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Answer by Katie Nguyen, recruiting coordinator:
I haven’t been watching the series from when it first started, but in the past few years I haven’t missed a season. Here are a few reasons why The Bachelor and The Bachelorette series do so well with audiences:
It’s not believable. Falling in love on a reality show with other contestants isn’t something that happens in real life. It goes against this fantasy that we grow up believing that you have your soul mate and that you live happily ever after and falling in love is simple. Someone on The Bachelor or The Bachelorette could be your soul mate, but instead of just you meeting him or her for the first time, you’re typically meeting him or her at the same time as 24 other contestants. Also, the time line for most relationships isn’t within the span of a few months, where you date until you’re the last one standing and then you get engaged. The television series is a relationship on steroids.
People like drama. If reality television has taught us anything, it’s that we can’t get enough of drama. I don’t envy these contestants. The competition and being stuck in this house with people you don’t want to be friends with and watching the person you like date other people at the same time has to be difficult. Women always get the bad rap for being the “drama queens,” but because The Bachelorette proves that guys can have just as much drama.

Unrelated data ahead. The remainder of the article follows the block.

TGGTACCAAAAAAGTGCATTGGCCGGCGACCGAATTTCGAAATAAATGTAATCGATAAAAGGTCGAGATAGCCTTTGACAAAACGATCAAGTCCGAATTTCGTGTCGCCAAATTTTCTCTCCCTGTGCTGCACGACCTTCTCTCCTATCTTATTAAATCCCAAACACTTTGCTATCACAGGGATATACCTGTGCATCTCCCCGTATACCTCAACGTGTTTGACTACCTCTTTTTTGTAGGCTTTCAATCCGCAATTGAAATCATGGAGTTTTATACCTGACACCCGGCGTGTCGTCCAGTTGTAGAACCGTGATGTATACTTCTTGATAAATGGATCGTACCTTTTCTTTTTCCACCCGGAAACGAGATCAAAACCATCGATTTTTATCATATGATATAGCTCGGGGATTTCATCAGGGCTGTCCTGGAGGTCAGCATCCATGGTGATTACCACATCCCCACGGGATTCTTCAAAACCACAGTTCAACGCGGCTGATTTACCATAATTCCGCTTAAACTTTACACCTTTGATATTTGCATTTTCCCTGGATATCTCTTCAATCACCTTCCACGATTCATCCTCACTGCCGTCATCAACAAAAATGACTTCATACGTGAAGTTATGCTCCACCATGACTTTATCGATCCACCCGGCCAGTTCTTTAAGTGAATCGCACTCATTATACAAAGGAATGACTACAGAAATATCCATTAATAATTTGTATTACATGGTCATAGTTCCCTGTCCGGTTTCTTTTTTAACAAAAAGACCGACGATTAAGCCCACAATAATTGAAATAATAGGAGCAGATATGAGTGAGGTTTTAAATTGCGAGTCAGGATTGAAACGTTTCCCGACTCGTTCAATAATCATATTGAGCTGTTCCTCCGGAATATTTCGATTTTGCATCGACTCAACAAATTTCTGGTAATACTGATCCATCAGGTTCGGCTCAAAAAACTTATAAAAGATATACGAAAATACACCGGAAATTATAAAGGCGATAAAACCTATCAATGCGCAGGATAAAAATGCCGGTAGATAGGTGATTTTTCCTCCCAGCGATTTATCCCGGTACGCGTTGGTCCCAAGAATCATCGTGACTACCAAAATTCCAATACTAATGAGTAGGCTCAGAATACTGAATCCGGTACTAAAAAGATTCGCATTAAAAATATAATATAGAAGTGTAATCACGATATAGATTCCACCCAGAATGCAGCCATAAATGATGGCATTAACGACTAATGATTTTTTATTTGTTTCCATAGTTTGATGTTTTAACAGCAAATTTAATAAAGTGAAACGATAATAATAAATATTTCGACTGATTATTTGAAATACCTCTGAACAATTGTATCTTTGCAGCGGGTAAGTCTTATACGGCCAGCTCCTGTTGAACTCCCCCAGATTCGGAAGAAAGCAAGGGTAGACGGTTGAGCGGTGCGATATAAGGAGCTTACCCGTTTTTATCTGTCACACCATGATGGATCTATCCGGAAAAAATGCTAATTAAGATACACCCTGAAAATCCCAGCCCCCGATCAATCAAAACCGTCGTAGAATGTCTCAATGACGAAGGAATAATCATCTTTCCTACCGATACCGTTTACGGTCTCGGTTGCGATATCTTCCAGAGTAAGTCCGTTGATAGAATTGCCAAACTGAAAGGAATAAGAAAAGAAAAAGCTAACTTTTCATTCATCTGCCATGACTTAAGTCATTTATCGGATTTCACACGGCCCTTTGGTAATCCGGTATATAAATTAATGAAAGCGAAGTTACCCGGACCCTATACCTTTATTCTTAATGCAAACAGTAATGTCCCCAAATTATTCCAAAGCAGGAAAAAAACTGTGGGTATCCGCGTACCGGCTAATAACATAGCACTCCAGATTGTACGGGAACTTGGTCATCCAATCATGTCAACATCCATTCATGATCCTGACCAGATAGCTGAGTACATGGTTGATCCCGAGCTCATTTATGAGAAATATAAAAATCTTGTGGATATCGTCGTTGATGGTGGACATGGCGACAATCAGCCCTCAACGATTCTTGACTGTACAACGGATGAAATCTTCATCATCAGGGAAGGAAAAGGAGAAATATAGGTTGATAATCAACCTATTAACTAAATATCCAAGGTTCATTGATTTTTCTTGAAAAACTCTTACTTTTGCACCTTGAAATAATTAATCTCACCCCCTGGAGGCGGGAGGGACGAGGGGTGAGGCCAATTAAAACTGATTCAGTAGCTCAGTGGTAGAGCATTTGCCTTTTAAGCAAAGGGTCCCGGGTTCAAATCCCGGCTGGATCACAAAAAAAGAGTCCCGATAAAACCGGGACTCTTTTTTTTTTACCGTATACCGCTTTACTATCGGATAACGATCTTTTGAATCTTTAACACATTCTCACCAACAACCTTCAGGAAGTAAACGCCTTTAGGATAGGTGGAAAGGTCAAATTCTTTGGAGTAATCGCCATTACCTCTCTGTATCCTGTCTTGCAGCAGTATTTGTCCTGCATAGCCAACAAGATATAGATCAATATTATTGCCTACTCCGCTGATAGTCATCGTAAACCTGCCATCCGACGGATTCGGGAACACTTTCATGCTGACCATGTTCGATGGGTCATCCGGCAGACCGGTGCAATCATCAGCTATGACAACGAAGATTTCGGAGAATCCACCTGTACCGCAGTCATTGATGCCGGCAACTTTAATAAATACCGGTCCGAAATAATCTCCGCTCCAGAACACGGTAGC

Competition. Finding love is challenging enough already, but the reality television series takes it up a notch with competitions littered throughout the season. Not only are you competing with other contestants to be the last one getting the final rose, but there are competitions everywhere, including all of their group dates, two-on-one dates, the first-impression rose, the one-liner out of the limo, and alone time at the cocktail parties before the rose ceremonies.
Someone to root for. In every season, there’s always someone that you are introduced to that you hope will make it to the very end. Even though it’s a reality show, we like to think that these are people that we see a little bit of ourselves in and that we can relate to. I was really conflicted during Sean Lowe’s season because Desiree Hartsock was the contestant that I felt I identified the most with in terms of personality, but then Catherine Giudici was the underdog who flew under the radar and was from Seattle. It was a tough call, but I was really happy that Catherine ended up being Sean’s pick, and even though Desiree got let go earlier she still found love in the end when she was picked to become the next Bachelorette.
You’re not alone. Bachelor Nation is strong, and there’s always someone that you know that watches the series. Throughout college, my roommate and I would have people over in our dorm room to watch the series with us after we’d finished our homework. At work, we have a group of fans that discusses the episode every Tuesday after we’ve watched it … and a private Slack channel to discuss all of The Bachelor and The Bachelorette gossip.
As much as you want to hate it, you can’t! I try to convince myself before every season starts that I don’t love the next Bachelor or Bachelorette enough to watch an entire season about him or her finding love, or that I’m too busy, or that it’s time to let the show go already, but it never works.
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